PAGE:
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Estonian Swedes
Flag of Noarootsi Parish.svg
Flag of Noarootsi parish, based on Swedish and Estonian flags
Regions with significant populations
 Estonia 300 (2000) [1]
 Ukraine 188 (2001) [2]




The Estonian Swedes, Estonia-Swedes, or Coastal Swedes (Swedish: estlandssvenskar, "Estonia Swedes", colloquially aibofolke, "Island People", Estonian: eestirootslased or rannarootslased, i.e. "Coastal Swedes") are a Swedish-speaking linguistic minority traditionally residing in the coastal areas and islands of what is now western and northern Estonia. The beginning of the continuous settlement of Estonian Swedes in these areas (known as Aiboland) dates back to the 13th and 14th centuries, when their Swedish-speaking ancestors arrived in Estonia from what is now Sweden and Finland. Almost all of Estonia's Swedish-speaking minority fled to Sweden during World War II, and only the descendants of a few individuals who opted to stay are permanently resident in Estonia today.




Early history

The Swedish speaking population in Estonia persisted for about 650 years. The first written mention of the Swedish population in Estonia comes from 1294, in the laws of the town of Haapsalu. Further early mentions of Swedes in Estonia came in 1341 and 1345 (when an Estonian monastery in Padise sold "the Laoküla Estate" and Suur-Pakri Island to a group of Swedes). During the 13th through 15th centuries, large numbers of Swedes arrived in coastal Estonia from Finland, which was under Swedish control (and would remain so for hundreds of years), often settling on Church-owned land. The first documented record of the island of Ruhnu (Swedish: Runö), and of its Swedish population, is also a 1341 letter sent by the Bishop of Courland which confirmed the islanders' right to reside and manage their property in accordance with Swedish law.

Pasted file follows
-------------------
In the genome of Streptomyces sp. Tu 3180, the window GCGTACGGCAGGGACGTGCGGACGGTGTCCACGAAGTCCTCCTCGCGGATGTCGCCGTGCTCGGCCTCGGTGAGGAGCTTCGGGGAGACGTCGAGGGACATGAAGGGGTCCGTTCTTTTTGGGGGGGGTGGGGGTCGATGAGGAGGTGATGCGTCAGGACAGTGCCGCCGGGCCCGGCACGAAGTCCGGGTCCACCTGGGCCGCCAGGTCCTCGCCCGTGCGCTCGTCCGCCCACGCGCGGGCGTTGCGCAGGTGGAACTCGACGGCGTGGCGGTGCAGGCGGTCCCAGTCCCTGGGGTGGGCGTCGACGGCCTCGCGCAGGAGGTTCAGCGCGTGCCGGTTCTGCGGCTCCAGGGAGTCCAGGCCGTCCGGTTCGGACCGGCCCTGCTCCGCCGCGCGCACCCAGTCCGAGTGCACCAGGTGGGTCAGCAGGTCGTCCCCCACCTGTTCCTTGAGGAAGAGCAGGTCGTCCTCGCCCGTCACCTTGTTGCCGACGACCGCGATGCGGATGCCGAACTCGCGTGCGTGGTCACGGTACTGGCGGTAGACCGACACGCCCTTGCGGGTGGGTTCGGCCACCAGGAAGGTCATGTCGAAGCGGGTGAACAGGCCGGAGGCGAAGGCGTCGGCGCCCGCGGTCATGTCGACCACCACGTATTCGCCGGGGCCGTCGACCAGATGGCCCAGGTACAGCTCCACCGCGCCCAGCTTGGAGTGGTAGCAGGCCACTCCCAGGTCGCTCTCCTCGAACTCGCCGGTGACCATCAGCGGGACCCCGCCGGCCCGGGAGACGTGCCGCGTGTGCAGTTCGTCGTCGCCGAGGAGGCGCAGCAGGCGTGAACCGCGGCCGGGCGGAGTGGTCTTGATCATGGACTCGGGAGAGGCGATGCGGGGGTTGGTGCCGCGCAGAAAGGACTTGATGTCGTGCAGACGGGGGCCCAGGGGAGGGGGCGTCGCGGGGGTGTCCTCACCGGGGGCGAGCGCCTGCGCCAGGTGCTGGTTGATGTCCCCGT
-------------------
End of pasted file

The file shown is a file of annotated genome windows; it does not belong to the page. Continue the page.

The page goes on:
Swedish Estonia

The Swedish Empire in 1658, including the Dominion of Swedish Estonia and the Dominion of Swedish Livonia (now southern Estonia).

In 1561, Sweden established the Dominion of Swedish Estonia, which it would hold until 1710 (formally until 1721, when the territory was ceded to Russia under the Treaty of Nystad). The Estonia-Swedes prospered during this period. Swedish, along with German and Estonian, was one of the official languages.

Russian rule

After the Teutonic Order lost much of its power in the 16th century and the Dominion of Swedish Estonia was lost to Russia following the Great Northern War (1700-1721), conditions worsened for Swedes in Estonia: the lands they had settled were often confiscated from the Church and given to local nobility, and taxes increased. This situation remained the same during Russian rule, and the Estonian Swedes' suffering continued as, for example, the Agrarian reforms which liberated the land of Estonian serfs in 1816, did not apply to Estonian (mostly non-serf) Swedes.

Forced emigrations